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Veterans Treatment Court holds graduation ceremony
vet court - waylon gosseck.jpg
Waylon Gosseck holds his certificate of graduation from the Veteran’s Treatment Court. He was among the first to graduate from the local program. - photo by Asha Gilbert

On Oct. 15, the Atlantic Judicial Circuit Veterans Court had its first graduation for three graduates. A number of prominent local officials attended the ceremony, including Liberty County Deputy Sheriff Jon Long, and District Attorney Tom Durden.

“It’s a wonderful day for veteran’s court,” said Judge Robert Russell. “It’s graduation!”

The Veteran’s treatment court program was established in July 2016, to provide intensive treatment and court supervision for vets who have been charged with felony or misdemeanor drug or alcohol offenses. The program is 24 months long and Russell presides over the court. After successful completion of the program participants can have their charges dismissed. 

“It’s been a long time to get to graduation,” said Russell. 

Russell introduced Judge Linnie Darden as the guest speaker for the ceremony.

“To the participants in the program, it is an honor to be a part of this,” Darden said. “The veteran experience is a unique experience.”

Darden, who recently lost his mother, spoke of the importance of not forgetting about veterans once they retire from active duty and leaving no one behind.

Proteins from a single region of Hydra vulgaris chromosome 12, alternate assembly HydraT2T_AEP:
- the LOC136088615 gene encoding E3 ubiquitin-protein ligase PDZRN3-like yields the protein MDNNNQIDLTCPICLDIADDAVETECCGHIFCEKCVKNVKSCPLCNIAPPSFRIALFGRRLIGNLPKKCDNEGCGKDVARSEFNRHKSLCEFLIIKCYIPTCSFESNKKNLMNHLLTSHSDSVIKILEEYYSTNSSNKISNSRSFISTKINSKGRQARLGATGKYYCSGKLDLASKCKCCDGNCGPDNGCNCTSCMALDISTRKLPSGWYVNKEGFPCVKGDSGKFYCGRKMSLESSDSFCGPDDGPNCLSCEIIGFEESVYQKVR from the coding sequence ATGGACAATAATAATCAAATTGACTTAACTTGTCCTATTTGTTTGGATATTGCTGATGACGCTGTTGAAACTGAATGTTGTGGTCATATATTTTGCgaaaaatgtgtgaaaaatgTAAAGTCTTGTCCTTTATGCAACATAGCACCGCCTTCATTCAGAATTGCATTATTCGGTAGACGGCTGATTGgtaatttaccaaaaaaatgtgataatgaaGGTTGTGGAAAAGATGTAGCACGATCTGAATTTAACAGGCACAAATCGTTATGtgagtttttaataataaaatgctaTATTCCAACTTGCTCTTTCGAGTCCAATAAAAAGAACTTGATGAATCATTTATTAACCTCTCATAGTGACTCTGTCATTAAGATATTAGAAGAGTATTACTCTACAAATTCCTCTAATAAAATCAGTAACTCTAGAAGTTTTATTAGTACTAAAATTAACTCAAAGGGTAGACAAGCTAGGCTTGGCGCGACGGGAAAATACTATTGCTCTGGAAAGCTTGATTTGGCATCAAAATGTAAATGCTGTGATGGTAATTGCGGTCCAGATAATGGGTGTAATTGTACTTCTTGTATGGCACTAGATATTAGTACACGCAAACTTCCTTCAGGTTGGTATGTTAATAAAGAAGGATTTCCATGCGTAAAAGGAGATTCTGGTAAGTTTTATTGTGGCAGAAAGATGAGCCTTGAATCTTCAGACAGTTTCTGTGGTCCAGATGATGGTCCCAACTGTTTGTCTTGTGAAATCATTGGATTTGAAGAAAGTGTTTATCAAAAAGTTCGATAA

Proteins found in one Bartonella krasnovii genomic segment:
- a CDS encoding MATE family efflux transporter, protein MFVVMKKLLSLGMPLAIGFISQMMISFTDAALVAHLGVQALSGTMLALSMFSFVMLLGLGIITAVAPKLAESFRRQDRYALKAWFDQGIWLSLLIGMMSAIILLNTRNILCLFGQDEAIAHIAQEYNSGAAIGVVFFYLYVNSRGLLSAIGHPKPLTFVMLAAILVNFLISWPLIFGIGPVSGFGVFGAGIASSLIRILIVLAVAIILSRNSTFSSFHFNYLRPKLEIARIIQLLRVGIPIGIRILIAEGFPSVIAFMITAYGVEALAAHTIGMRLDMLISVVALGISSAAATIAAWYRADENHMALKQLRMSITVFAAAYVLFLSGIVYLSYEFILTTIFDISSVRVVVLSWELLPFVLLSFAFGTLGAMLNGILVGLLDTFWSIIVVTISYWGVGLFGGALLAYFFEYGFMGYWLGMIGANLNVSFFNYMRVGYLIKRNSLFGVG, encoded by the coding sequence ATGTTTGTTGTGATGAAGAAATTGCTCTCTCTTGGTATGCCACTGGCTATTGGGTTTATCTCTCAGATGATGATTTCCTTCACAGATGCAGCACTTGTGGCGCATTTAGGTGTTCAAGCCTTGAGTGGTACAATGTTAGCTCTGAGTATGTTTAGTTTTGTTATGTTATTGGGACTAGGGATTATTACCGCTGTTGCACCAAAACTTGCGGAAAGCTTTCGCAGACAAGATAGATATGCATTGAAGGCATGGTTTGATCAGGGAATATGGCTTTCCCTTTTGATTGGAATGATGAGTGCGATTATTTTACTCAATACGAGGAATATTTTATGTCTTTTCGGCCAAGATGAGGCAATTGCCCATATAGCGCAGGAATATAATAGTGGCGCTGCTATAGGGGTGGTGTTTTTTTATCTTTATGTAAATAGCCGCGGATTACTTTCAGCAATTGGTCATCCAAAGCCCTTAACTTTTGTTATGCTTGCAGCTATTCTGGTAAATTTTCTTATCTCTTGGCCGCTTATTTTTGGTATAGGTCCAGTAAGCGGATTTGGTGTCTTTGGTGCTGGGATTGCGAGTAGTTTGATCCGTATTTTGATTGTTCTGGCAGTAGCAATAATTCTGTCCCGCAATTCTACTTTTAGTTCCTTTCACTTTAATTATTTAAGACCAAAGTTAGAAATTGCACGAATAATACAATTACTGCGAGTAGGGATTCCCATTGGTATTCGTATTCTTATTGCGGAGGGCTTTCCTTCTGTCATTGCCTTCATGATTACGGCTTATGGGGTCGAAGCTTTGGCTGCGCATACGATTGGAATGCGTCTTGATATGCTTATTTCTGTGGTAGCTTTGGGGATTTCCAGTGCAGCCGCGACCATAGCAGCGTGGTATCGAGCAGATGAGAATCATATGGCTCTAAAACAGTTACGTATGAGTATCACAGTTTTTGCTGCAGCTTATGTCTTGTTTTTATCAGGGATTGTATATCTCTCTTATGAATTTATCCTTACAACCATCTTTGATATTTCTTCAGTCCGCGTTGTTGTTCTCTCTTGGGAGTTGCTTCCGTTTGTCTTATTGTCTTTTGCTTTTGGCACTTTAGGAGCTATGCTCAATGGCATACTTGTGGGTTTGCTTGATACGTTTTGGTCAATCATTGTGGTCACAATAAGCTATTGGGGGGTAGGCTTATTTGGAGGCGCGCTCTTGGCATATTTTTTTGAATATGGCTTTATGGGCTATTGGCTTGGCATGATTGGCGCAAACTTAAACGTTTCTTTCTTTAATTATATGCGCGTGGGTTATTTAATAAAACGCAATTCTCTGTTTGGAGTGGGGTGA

“There are certain people in this society that deserve a second chance,” said Darden.

After Darden spoke, Russell called the graduates to the bench to receive their certificates of graduation. Shawn Pittman and Waylon Gosseck were two of the three graduates. The third graduate preferred not to have his name or his picture used

“It was a blessing that VTC was around,” said Pittman during his speech. “It changed my life.”

While Pittman’s speech was short, Gosseck thanked everyone for their part in turning his life around and offered an in-depth look at how he got to the point where he needed help.

“I buried soldiers for a living and it eventually caught up with me,” Gosseck said.

He spoke of battling alcoholism and the different staff along the way who assisted him in making it to graduation day. 

“Don’t just see this program as a way to stay out of jail,” Gosseck said. “At the end of this you’ll be a better person.”

Once program graduates spoke, Russell adjourned the ceremony and a reception was held. Attendees were treated to food from Baldino’s Subs and Chick-Fil-A.

“[The graduation] went wonderful and better than I expected,” said VTC Administrator Della Horne. “I’m so proud of everyone in the program.”

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